A Family’s Tradition of Handcrafting Toboggans
The Northern Toboggan Company handcrafts equipment for connecting to the outdoors
Sled, komatik, toboggan—for the Harrens, these words mean one thing: a way for families to connect to the land. Whether you use your sled for hurtling down hills or for hauling supplies across the tundra, it represents a relationship to the outdoors. The Northern Toboggan Company has taken this philosophy and turned it into the high-quality outdoor winter equipment it creates for myriad uses: recreational, subsistence and survival, and everything in between.
Like many entrepreneurs, sled maker John Harren’s journey began with a demand and the inspiration to satisfy that demand. He was a self-employed carpenter based in Warroad, Minnesota, when his uncle told him about the increasing scarcity of the toboggans and komatiks (a type of freight sled) essential to First Nations communities in northern Canada. Through him, John met retired toboggan maker Milton Cheboyer. “Long story short,” says Harren, “we hit it off well and Milton agreed to help set up my shop and give me a tutorial on sled making.”
In 1995 the Northern Toboggan Company was born as a family enterprise. “Everyone was involved and positive about the effort,” Harren recalls. His sons, Jackson and Gabriel, grew up helping in the shop. Fast-forward 25 years, and they’ve returned to Warroad with families of their own. Jackson, an industrial engineer by trade, is slowly moving into a leadership role in the business.
Gabriel handles marketing and strategy. “We’ve always built together, my brother and I,” he says. “It’s what we do in our free time.” Now, they’re building the next chapter in the company’s journey and have seen their business triple in size over the past few years.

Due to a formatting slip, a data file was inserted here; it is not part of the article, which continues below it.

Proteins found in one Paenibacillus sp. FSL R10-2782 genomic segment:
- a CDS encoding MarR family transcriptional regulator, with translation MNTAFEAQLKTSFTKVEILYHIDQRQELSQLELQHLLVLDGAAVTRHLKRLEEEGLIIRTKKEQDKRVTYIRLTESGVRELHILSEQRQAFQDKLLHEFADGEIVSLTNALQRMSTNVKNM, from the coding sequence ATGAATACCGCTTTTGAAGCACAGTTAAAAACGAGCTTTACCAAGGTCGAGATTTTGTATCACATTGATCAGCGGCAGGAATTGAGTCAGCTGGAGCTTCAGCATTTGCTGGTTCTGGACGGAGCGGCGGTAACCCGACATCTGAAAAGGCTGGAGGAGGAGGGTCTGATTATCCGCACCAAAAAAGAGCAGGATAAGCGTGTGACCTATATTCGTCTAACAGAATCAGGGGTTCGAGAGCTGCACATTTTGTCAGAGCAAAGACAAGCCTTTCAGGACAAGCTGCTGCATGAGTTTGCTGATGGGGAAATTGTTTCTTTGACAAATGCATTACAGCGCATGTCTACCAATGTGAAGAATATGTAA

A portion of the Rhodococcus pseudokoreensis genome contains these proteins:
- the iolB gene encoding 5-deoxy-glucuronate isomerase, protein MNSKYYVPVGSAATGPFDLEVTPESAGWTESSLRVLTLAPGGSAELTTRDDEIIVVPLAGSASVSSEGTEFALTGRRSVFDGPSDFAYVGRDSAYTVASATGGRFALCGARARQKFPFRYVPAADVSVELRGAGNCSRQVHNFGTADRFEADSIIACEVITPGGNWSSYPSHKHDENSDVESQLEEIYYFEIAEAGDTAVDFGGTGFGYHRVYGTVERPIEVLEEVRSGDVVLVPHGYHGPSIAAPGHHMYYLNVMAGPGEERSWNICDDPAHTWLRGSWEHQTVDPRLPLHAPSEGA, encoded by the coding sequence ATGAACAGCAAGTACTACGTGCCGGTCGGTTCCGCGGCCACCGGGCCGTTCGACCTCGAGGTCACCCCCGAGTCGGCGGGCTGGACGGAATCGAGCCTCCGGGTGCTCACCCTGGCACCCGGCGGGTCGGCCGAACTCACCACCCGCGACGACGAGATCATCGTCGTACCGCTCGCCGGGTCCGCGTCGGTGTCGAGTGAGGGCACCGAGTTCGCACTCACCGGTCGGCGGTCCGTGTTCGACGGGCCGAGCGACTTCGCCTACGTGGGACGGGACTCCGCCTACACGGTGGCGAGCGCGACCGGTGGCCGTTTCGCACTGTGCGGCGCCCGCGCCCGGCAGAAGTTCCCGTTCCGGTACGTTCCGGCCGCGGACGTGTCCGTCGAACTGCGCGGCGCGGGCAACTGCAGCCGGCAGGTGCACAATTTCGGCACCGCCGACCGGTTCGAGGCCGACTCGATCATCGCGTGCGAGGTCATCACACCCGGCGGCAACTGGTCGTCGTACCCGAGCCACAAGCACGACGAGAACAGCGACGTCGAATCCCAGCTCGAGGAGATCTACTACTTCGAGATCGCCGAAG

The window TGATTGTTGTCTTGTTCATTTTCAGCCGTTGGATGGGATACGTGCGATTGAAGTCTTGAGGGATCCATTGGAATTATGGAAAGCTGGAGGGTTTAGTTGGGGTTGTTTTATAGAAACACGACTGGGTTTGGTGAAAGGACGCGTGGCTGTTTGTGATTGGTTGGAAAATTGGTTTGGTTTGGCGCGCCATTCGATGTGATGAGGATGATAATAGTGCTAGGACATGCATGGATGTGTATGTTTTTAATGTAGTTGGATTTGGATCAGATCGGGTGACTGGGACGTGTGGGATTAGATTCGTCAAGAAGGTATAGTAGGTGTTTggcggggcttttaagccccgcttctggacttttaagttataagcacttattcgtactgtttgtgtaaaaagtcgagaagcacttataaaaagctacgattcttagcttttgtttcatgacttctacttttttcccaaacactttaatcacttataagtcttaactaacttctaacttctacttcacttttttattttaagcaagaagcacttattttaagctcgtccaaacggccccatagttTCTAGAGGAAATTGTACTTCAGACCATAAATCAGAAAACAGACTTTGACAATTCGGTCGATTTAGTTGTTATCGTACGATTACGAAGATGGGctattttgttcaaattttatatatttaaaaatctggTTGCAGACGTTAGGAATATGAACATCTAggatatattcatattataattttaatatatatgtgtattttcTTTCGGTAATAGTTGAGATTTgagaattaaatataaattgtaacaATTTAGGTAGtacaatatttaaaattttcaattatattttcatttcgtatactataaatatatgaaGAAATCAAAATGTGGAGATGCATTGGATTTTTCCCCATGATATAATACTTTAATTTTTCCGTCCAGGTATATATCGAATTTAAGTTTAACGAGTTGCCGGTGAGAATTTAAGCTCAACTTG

To obtain the high-quality wood for their traditional toboggans, the Harrens source red oak from the eastern regions of North America, relying on partnerships with sawmills and bespoke lumber distributors. “The wood is hand-selected at a higher grade than the lumber industry’s typical highest grade,” says Jackson.
John cuts the wood to size and steams the ends in an electric boiler, then bends the wood slabs around a wooden jig—and after leaving the slabs for a week to set, the desired curl is achieved.
Next comes the assembly of the toboggan, which contains a universe of nuance. “The consistency my dad has for each toboggan is just amazing,” says Jackson. To fully understand the knowledge that goes into making sleds, you have to look back to their utility. “The reason the toboggan is curled, for example, is simple, but also genius: it’s so it can go over things.” Modern machines like snowmobiles and ATVs are useful, but nothing replaces sleds for transportation in the rugged north.
Each piece draws on centuries of technique and is designed to be a family heirloom. “That’s what the toboggan is,” says Gabriel. “Whether it’s helping people stay on the land in northern Canada, or allowing a kid to put their phone down and spend some time with their dad, it’s another way to experience life.”